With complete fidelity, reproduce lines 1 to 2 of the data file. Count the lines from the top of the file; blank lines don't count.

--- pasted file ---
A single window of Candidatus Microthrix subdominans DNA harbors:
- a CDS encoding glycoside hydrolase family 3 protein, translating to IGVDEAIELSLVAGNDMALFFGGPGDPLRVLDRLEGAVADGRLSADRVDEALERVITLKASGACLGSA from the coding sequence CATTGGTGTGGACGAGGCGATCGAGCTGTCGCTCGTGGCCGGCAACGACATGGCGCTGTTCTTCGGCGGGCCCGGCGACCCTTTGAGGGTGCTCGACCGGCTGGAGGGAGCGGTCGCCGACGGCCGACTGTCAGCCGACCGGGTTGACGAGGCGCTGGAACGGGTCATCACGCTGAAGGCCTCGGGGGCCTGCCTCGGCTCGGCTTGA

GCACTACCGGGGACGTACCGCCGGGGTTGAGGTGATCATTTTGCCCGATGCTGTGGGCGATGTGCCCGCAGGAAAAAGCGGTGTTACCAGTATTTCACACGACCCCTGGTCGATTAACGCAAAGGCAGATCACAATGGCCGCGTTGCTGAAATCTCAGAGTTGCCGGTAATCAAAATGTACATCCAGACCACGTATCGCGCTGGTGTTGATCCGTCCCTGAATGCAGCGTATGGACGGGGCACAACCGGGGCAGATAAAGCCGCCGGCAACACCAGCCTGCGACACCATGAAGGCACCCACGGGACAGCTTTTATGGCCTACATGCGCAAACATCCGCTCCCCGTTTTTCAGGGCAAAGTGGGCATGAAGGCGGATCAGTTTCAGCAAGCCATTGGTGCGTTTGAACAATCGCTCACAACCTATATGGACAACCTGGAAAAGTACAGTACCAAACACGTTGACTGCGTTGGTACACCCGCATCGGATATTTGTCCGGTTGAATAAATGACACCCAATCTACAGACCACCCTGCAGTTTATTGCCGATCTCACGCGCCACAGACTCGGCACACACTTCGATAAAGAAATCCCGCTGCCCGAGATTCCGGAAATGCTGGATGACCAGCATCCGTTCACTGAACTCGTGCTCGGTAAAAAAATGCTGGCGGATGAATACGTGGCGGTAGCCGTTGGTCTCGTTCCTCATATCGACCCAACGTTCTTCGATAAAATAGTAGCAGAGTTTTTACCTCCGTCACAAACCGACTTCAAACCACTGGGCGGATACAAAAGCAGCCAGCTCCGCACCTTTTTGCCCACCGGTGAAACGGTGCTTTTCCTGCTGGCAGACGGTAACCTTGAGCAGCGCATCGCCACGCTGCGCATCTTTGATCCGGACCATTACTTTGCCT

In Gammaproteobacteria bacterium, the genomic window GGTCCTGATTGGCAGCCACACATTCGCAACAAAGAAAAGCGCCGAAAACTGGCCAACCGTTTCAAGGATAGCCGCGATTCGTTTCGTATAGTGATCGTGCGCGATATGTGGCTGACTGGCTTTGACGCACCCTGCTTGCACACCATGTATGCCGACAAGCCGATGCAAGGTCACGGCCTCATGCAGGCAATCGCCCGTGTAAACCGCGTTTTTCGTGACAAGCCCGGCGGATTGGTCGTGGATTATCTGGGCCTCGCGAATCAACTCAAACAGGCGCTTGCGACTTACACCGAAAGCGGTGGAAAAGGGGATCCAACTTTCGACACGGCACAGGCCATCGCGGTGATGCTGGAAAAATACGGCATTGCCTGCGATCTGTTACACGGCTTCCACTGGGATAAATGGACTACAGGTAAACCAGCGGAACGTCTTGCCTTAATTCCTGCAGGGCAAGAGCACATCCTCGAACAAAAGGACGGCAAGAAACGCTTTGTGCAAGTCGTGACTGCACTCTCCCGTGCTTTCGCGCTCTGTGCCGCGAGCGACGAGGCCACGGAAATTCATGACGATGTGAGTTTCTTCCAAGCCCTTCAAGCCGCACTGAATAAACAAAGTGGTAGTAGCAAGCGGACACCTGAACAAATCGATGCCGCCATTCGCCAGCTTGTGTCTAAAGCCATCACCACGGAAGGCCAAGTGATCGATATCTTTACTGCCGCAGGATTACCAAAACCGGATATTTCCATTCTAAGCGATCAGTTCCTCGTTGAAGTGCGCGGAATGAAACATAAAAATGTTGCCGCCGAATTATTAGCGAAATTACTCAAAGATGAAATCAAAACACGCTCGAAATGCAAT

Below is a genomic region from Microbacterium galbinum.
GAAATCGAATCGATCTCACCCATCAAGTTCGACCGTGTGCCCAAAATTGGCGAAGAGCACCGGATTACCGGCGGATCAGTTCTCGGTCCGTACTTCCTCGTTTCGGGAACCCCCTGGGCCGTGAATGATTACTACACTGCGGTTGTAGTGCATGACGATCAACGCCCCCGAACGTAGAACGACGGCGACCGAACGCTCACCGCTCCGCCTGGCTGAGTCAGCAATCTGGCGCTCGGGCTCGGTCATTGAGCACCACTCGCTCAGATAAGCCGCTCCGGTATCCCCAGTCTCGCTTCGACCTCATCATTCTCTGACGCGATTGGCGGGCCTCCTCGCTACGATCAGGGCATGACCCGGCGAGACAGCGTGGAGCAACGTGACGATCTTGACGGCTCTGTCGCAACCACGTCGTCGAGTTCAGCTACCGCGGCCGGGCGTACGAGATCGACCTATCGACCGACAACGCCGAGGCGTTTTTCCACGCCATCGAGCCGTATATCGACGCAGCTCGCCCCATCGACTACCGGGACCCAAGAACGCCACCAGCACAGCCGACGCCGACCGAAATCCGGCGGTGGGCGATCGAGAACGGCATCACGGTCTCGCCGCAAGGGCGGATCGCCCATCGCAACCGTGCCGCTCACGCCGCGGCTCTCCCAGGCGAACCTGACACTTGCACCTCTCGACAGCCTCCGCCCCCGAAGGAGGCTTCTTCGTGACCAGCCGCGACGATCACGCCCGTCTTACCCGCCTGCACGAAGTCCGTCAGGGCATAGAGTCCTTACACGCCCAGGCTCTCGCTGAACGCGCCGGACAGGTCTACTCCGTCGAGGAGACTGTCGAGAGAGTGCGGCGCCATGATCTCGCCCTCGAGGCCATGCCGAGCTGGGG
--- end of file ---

A single window of Candidatus Microthrix subdominans DNA harbors:
- a CDS encoding glycoside hydrolase family 3 protein, translating to IGVDEAIELSLVAGNDMALFFGGPGDPLRVLDRLEGAVADGRLSADRVDEALERVITLKASGACLGSA from the coding sequence CATTGGTGTGGACGAGGCGATCGAGCTGTCGCTCGTGGCCGGCAACGACATGGCGCTGTTCTTCGGCGGGCCCGGCGACCCTTTGAGGGTGCTCGACCGGCTGGAGGGAGCGGTCGCCGACGGCCGACTGTCAGCCGACCGGGTTGACGAGGCGCTGGAACGGGTCATCACGCTGAAGGCCTCGGGGGCCTGCCTCGGCTCGGCTTGA